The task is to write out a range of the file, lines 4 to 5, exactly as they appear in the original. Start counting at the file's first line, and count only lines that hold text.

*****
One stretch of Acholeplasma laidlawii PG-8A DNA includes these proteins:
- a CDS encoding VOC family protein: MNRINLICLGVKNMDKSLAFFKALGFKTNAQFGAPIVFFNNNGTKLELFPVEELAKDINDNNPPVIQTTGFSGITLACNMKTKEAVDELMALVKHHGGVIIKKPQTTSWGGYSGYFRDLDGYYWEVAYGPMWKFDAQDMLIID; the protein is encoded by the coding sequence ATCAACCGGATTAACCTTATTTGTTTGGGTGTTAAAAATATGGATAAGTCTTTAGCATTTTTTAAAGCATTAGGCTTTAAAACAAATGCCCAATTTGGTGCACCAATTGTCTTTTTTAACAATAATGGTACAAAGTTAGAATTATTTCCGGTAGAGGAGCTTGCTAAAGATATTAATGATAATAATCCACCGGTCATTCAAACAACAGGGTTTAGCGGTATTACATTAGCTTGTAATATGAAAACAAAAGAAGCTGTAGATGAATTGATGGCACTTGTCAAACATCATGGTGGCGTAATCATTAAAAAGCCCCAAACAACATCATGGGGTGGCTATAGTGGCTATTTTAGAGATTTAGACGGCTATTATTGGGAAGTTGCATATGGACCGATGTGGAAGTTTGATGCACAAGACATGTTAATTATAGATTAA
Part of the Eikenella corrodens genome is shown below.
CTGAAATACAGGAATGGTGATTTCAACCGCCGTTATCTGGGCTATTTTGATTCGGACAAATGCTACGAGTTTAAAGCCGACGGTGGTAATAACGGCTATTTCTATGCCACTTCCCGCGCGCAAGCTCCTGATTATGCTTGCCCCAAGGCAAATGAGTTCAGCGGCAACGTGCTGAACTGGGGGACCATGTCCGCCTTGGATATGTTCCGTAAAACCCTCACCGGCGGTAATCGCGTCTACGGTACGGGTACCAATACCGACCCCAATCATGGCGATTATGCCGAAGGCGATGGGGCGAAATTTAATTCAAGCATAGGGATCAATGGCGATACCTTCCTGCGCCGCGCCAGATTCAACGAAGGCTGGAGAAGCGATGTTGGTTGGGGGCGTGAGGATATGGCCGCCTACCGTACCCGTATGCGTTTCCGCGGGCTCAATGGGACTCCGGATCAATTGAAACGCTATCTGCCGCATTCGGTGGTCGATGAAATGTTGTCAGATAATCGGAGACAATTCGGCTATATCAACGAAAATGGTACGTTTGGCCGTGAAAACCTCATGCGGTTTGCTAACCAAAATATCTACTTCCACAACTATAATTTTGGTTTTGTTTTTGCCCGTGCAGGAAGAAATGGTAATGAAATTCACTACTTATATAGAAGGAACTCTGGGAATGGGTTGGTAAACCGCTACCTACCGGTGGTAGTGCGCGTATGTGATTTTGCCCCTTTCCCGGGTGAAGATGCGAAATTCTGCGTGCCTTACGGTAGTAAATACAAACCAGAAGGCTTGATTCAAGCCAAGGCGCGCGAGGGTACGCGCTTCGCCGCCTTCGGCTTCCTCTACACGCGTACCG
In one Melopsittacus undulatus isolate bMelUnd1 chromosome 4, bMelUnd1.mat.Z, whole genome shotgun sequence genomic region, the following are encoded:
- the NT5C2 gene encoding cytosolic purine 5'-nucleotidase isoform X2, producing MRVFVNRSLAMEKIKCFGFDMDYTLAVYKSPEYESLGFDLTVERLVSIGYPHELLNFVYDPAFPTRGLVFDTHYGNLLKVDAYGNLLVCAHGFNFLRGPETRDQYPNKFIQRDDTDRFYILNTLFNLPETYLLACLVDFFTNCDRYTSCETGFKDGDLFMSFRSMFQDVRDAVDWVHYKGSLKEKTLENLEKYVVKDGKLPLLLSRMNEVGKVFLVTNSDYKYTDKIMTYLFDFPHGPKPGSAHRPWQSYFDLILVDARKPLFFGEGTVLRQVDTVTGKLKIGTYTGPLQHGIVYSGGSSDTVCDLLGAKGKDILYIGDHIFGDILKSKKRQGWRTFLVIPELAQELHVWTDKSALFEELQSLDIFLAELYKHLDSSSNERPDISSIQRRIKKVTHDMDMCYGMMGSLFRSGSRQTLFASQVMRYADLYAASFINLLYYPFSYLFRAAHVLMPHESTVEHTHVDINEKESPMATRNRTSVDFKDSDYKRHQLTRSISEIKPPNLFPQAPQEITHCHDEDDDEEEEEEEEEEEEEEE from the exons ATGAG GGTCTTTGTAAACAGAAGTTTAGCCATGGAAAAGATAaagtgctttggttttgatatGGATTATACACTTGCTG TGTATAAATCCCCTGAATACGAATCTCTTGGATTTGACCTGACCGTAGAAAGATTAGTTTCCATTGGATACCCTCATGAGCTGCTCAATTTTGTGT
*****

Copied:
CTGAAATACAGGAATGGTGATTTCAACCGCCGTTATCTGGGCTATTTTGATTCGGACAAATGCTACGAGTTTAAAGCCGACGGTGGTAATAACGGCTATTTCTATGCCACTTCCCGCGCGCAAGCTCCTGATTATGCTTGCCCCAAGGCAAATGAGTTCAGCGGCAACGTGCTGAACTGGGGGACCATGTCCGCCTTGGATATGTTCCGTAAAACCCTCACCGGCGGTAATCGCGTCTACGGTACGGGTACCAATACCGACCCCAATCATGGCGATTATGCCGAAGGCGATGGGGCGAAATTTAATTCAAGCATAGGGATCAATGGCGATACCTTCCTGCGCCGCGCCAGATTCAACGAAGGCTGGAGAAGCGATGTTGGTTGGGGGCGTGAGGATATGGCCGCCTACCGTACCCGTATGCGTTTCCGCGGGCTCAATGGGACTCCGGATCAATTGAAACGCTATCTGCCGCATTCGGTGGTCGATGAAATGTTGTCAGATAATCGGAGACAATTCGGCTATATCAACGAAAATGGTACGTTTGGCCGTGAAAACCTCATGCGGTTTGCTAACCAAAATATCTACTTCCACAACTATAATTTTGGTTTTGTTTTTGCCCGTGCAGGAAGAAATGGTAATGAAATTCACTACTTATATAGAAGGAACTCTGGGAATGGGTTGGTAAACCGCTACCTACCGGTGGTAGTGCGCGTATGTGATTTTGCCCCTTTCCCGGGTGAAGATGCGAAATTCTGCGTGCCTTACGGTAGTAAATACAAACCAGAAGGCTTGATTCAAGCCAAGGCGCGCGAGGGTACGCGCTTCGCCGCCTTCGGCTTCCTCTACACGCGTACCG
In one Melopsittacus undulatus isolate bMelUnd1 chromosome 4, bMelUnd1.mat.Z, whole genome shotgun sequence genomic region, the following are encoded: